According to home improvement website Angie’s List, the average homeowner spends around $11,000 to replace a roofing system. For that sizeable investment, you need assurance that the job will be done well and in accordance with the shingle manufacturer’s specifications.
This short guide is designed to empower you when gathering the information you need to make the right decisions in order to maximize your return on investment when choosing a new roofing system.
How long is my roof going to last?
Most roofs last between 10 and 50 years, which depends on the composition and quality of the chosen materials. Also, roofing materials that routinely last 50 years or more are going to be more expensive than materials with a considerably shorter lifespan. Take this longevity into account when establishing your budget, as it is an investment that you may need to repeat if you intent to live in your home long term.
Which material should I choose for my roof?
Asphalt, metal, clay, plastic polymer, concrete, metal and cedar are the main types of materials from which to choose. As you can imagine, these options have vastly different lifespans, insulation levels, weight and cost. A qualified roofing contractor can advise you on your options and which may best suit your home, your style and your budget. For more information, you can check out Windows on Washington’s guide to roofing materials and their properties here.
Will my roof be suitable for the climate?
Metal is a very good insulator, but can be inadequate for some climates. Asphalt shingles, on the other hand, may not be great insulators, but they are more affordable than metal or clay. If you live in a warm, non-windy climate, they could be the right choice for you. Clay tiles are most often used in very warm climates. Your roofing contractor should be able to make recommendations based on where you live and the relative climate.
Can the roofing frame support my new roof?
Clay tiles may look great, but they may also be too heavy for your existing roofing frame. You will want to ensure that the frame is adequate for the proposed load of the new roof.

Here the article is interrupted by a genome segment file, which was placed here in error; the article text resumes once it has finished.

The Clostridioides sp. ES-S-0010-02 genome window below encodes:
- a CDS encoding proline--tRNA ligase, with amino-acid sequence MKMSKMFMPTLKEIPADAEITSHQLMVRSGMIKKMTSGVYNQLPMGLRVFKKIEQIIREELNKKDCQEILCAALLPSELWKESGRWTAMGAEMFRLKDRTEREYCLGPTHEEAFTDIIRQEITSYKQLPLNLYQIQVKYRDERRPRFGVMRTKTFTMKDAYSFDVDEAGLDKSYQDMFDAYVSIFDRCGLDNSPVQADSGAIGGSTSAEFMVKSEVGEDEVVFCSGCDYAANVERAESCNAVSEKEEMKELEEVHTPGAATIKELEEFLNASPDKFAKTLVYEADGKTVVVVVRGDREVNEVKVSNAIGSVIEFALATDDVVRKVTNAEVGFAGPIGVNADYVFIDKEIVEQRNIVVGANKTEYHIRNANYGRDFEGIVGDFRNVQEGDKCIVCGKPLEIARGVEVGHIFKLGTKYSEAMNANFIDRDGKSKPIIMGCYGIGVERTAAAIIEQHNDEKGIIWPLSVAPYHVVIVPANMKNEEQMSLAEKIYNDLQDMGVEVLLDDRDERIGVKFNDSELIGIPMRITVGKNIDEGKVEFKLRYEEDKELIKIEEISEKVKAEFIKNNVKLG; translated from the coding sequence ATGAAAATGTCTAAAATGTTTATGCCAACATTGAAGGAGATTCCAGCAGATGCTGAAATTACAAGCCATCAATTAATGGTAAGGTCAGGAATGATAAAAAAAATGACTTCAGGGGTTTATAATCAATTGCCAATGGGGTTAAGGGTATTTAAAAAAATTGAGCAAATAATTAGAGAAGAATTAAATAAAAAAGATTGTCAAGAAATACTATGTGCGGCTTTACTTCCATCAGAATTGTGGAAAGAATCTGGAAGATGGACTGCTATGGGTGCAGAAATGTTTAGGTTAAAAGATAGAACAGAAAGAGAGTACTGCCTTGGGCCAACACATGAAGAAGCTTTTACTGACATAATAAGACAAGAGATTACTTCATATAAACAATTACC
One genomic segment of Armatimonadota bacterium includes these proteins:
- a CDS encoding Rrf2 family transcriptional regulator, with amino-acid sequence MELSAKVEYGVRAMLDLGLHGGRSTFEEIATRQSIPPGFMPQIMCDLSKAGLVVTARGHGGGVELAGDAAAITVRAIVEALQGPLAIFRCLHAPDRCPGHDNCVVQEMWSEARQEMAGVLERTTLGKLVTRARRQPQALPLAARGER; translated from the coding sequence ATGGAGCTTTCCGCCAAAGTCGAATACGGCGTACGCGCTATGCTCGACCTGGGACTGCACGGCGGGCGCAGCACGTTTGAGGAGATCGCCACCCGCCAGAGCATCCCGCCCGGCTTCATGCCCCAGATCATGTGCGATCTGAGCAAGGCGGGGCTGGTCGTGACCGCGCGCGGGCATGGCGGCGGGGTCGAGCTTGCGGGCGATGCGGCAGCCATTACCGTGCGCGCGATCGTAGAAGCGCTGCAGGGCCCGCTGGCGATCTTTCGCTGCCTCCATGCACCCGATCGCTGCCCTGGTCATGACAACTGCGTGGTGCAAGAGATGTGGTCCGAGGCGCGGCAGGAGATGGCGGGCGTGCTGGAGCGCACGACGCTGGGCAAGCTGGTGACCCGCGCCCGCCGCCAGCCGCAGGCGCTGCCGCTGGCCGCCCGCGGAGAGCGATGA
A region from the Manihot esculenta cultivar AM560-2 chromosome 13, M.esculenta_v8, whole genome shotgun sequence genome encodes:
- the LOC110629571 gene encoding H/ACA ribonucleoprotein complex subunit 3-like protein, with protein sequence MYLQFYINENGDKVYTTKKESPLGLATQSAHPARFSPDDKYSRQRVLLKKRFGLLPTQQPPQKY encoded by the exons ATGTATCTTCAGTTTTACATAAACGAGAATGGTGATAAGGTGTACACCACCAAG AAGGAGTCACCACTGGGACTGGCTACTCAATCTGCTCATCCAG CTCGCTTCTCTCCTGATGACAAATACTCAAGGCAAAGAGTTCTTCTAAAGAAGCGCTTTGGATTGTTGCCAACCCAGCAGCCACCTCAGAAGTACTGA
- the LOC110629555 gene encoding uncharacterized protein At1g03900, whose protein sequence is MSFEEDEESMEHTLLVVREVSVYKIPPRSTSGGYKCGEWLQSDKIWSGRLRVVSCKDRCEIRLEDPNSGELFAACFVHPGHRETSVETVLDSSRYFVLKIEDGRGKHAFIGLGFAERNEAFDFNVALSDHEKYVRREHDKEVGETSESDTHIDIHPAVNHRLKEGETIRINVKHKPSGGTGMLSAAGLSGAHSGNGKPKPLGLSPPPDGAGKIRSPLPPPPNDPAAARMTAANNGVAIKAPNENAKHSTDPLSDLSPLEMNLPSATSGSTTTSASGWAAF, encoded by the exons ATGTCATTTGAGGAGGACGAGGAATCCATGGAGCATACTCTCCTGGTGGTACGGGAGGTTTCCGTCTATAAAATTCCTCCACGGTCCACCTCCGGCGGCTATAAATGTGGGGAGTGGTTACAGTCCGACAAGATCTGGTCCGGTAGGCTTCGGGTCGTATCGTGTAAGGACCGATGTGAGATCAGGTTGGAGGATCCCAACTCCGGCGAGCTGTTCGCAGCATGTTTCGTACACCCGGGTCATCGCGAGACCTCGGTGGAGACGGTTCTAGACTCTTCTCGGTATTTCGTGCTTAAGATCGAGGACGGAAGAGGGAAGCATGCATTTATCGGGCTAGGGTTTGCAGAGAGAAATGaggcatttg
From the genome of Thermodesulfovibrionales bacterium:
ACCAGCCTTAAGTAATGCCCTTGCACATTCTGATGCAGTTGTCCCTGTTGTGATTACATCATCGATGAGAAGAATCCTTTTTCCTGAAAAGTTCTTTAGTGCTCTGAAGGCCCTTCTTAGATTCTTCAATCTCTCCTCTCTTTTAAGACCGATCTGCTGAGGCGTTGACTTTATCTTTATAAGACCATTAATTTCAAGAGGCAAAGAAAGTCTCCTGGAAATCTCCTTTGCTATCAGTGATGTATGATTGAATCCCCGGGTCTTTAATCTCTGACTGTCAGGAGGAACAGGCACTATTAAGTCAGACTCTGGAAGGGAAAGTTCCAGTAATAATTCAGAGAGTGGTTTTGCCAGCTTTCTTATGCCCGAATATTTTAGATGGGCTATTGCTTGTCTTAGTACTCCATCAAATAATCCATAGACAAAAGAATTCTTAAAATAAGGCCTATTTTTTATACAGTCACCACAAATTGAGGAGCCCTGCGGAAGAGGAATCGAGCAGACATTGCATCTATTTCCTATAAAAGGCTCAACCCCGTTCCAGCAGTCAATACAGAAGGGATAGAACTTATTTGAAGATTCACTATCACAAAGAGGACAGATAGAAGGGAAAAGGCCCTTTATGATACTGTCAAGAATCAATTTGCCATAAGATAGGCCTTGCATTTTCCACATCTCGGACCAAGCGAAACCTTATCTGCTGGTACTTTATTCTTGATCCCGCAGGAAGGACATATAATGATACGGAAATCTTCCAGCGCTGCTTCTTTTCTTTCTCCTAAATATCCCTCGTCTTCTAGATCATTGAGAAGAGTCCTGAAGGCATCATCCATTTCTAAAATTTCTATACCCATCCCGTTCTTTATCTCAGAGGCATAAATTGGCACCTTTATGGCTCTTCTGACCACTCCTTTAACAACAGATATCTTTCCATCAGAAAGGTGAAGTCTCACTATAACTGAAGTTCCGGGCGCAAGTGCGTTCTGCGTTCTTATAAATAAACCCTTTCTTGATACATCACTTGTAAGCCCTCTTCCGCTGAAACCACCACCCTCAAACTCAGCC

Do I have all the paperwork I need?
In many municipalities, you may need a permit for a roofing project. Additionally, if you have a Home Owner’s Association (HOA), they may have stipulations for material choice or color and required written approval by the Board. For all the details of the job, your written contract should cover them all – from material choice, brand, and color to warranty coverage and a timeline for the project.
Can I get a better offer?
Discuss your requirements with more than one roofing contractor, and check their backgrounds and reputation online. Yelp, Angie’s List, BBB, Houzz, Facebook and Home Advisor are all great places to look for reviews from existing clients that demonstrate a proven track record of successfully completed projects. Be very wary of “storm chasing” contractors that may use stiff sales tactics to get you to sign a contract. Similarly, contractors that give you low-ball bids to get the work will not be around to enforce the warranty coverage should you need it, and use cheaper materials and labor to cut corners.
Do I have to strip the old roof?
Some homeowners avoid the cost of removing the existing roof by having their contractor layer the new materials right on top. This is typically allowed by code, but you should confirm that the roofing frame could easily hold the additional weight of this new layer. If you do opt to remove the existing roofing materials, be sure to factor in the extra cost for labor and disposal and additional time required to do this!
What about roofing insulation and ventilation?
Most people spend a lot of time choosing between asphalt, wood, clay or metal roofing systems, but forget about the importance of insulation and ventilation.
When tackling a roofing project, it is often the best time to adequately insulate your home. The additional access can be very helpful to your insulation contractor – and their work scope can expand to include areas that were once off limits. Remember that proper insulation will better regulate the temperature of your home, which saves money on utility bills and increasing your comfort. For this reason, adding adequate insulation and proper air sealing can have an extremely high ROI.
Similarly, you will want a detailed description of your contractor’s proposed ventilation plan. Neglecting the ventilation of the roof can lead to serious problems down the road, including mold, condensation problems, ice damming and more.